“Ender7” is replying here to a thread about a recent Scientific American story that suggested scientists were reluctant to release the code they used to reach their conclusions, in part because they were “embarrassed by the ‘ugly’ code they write for their own research.” According to Ender7, they should be ashamed of their code. Ender7 goes on to say:

So, I don’t blame them for being embarassed to release their code. However, to some degree it’s all false modesty since all of their colleagues are just as bad.

Why is academic code an “unmitigated nightmare” to Ender7? Because it’s not properly following the rules of software engineering. Again, the rules of software engineering presumably work well for them. I’m not qualified to comment on that. But that doesn’t mean that those values work for other contexts as well, such as biology. In this example, software engineering’s values of modularity, security, and maintainability might be completely irrelevant to the scientist writing code for an experiment. If scientists take care to accommodate these irrelevant values, they may never finish the experiment, and therefore never contribute to the knowledgebase of their own field. The question, then, isn’t about having good values in code; it’s about which values matter.

Vee 3

We often hear how important it is to have proper grammar and good writing skills, as if these practices had no rhetorical dimension, as if they existed in a right or wrong space. But we know from writing studies that context matters. Put another way: like grammar, code is also rhetorical. What is good code and what is bad code should be based on the context in which the code operates. Just as rhetorical concepts of grammar and writing help us to think about the different exigencies and contexts of different populations of writers, a rhetorical concept of code can help us think about the different values for code and different kinds of coders.

Vee 4

And this is how coding values are relevant to us in computers and writing. The contingencies and contexts for what constitutes good code isn’t always apparent to someone just beginning to learn to code, in part because the voices of people like Ender7 can be so loud and so insistent. We know from studies on teaching grammar and writing that the overcorrective tyranny of the red pen can shut writers down. Empirical studies indicate it’s no different with code. Certainly there are ways of writing code that won’t properly communicate with the computer. But the circle of valid expressions for the computer is much, much larger than Ender7 or Dijkstra insist upon.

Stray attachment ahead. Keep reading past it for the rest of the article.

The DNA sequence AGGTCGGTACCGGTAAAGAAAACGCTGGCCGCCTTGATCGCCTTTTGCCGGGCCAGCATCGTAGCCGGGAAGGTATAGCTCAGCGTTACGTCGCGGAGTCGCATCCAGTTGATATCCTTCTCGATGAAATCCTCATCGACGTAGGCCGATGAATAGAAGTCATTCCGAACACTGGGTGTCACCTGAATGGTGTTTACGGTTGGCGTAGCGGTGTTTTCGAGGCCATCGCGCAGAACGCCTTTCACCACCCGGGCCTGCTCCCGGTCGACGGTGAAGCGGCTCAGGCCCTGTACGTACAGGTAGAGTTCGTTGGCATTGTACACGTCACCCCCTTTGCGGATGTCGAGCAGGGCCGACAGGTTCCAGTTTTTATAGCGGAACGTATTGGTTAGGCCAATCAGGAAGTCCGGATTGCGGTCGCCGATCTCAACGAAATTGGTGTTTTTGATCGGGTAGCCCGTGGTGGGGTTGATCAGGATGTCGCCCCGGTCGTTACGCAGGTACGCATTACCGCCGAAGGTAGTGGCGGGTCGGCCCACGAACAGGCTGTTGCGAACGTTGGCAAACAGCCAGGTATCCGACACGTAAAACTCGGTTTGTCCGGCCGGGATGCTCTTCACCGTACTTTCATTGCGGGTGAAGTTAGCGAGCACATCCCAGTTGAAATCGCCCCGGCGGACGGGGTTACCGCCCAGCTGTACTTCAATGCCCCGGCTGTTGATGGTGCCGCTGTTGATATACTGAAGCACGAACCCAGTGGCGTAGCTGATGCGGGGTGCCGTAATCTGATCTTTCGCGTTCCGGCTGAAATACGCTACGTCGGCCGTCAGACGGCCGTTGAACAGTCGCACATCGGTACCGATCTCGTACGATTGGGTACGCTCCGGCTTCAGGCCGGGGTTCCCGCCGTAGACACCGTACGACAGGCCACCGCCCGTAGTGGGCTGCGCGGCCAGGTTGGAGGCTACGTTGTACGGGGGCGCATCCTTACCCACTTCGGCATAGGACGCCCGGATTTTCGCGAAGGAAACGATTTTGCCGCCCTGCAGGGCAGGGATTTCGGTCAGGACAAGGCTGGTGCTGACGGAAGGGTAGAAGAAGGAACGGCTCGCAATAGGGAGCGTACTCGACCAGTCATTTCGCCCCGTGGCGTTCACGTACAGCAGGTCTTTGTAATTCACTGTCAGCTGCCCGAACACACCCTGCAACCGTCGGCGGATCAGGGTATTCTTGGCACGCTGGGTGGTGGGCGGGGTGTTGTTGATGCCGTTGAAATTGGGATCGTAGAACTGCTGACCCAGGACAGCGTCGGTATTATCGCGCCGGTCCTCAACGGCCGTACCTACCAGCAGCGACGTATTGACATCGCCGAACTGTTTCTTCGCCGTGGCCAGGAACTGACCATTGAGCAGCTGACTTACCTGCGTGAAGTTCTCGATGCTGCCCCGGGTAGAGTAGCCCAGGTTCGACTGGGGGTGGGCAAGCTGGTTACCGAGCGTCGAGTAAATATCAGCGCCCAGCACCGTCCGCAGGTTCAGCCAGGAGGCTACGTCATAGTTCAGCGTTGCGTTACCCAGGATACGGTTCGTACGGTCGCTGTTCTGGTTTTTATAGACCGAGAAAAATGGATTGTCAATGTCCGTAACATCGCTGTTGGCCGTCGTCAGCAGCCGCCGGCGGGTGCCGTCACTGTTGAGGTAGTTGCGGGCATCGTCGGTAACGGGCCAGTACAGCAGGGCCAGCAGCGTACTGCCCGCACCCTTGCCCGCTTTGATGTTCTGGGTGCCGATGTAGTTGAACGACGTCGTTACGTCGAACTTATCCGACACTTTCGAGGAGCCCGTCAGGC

To close, I want to share with you a bit of what might be considered very ugly code, a small Logo program I call, tongue-in-cheek, “codewell”:

Vee F1

This is bad code because:

  • it is uncommented and hard to read
  • it is in an old, seldom-used language
  • it is baggy and has repeated statements that should be rewritten as functions
  • it is not modular or reusable
  • it is an “unmitigated nightmare”

If you run the code [on github here] in a LOGO interpreter, it looks like this:

So, in addition to saying my code sucks, you could also say this:

Vee F2

  • it could be used to teach people some things about functions and code
  • it is a start for a LOGO library of letters that might be kind of cool
  • it does what I want it to do, namely, make my argument in code form.

Vee 5

Let’s imagine a world where coding is more accessible, where more people are able to use code to contribute to public discourse or solve their own problems, or just say what they want to say. For that to happen, we need to widen the values associated with the practice of coding.

Vee 6

To Edsger Dijkstra, I’d say: coding values that ignore rhetorical contexts and insist on inflexible best practices or platonic ideals of code should be considered harmful – at least to the field of computers and writing.

Mark Sample: 5 BASIC Statements on Computational Literacy

Mark Sample, George Mason University

I want to run through a list of five basic statements about computational literacy. These are literally 5 statements in BASIC, a programming language developed at Dartmouth in the 1960s.


BASIC is an acronym for Beginner’s All-Purpose Symbolic Instruction Code, and the language was designed in order to help all undergraduate students at Dartmouth—not just science and engineering students—use the college’s time-sharing computer system (Kemeny 30).

Each BASIC statement I present here is a fully functioning 1-line program. I want to use each as a kind of thesis—or a provocation of a thesis—about the role of computational literacy in computers and writing, and in the humanities more generally.

10 PRINT 2+3

I’m beginning with this statement because it’s a highly legible program that nonetheless highlights the mathematical, procedural nature of code. But this program is also a piece of history: it’s the first line of the first program in the user manual of the first commercially available version of BASIC, developed for the first commercially available home computer, the Altair 8800 (Altair BASIC Reference Manual 3). The year was 1975 and this BASIC was developed by a young Bill Gates and Paul Allen. And of course, their BASIC would go on to be the foundation of Microsoft. It’s worth noting that although Microsoft BASIC was the official BASIC of the Altair 8800 (and many home computers to follow), an alternative version, called Tiny BASIC, was developed by a group of programmers in San Francisco. The 1976 release of Tiny BASIC included a “copyleft” software license, a kind of predecessor to contemporary open source software licenses (Wang 12). Copyleft emphasized sharing, an idea at the heart of the original Dartmouth BASIC, which, after all, was designed specifically to run on Dartmouth’s revolutionary time-sharing computer system (Kemeny 31-32).